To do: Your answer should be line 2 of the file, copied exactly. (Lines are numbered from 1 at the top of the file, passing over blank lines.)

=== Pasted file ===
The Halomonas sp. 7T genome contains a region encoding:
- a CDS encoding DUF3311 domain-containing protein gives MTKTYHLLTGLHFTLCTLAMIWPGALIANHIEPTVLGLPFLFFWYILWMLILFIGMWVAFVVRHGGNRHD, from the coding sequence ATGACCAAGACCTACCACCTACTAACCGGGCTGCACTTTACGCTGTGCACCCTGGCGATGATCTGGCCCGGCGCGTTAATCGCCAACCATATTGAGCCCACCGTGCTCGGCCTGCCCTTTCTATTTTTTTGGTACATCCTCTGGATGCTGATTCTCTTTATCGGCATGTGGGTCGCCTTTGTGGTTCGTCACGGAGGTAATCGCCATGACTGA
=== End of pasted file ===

- a CDS encoding DUF3311 domain-containing protein gives MTKTYHLLTGLHFTLCTLAMIWPGALIANHIEPTVLGLPFLFFWYILWMLILFIGMWVAFVVRHGGNRHD, from the coding sequence ATGACCAAGACCTACCACCTACTAACCGGGCTGCACTTTACGCTGTGCACCCTGGCGATGATCTGGCCCGGCGCGTTAATCGCCAACCATATTGAGCCCACCGTGCTCGGCCTGCCCTTTCTATTTTTTTGGTACATCCTCTGGATGCTGATTCTCTTTATCGGCATGTGGGTCGCCTTTGTGGTTCGTCACGGAGGTAATCGCCATGACTGA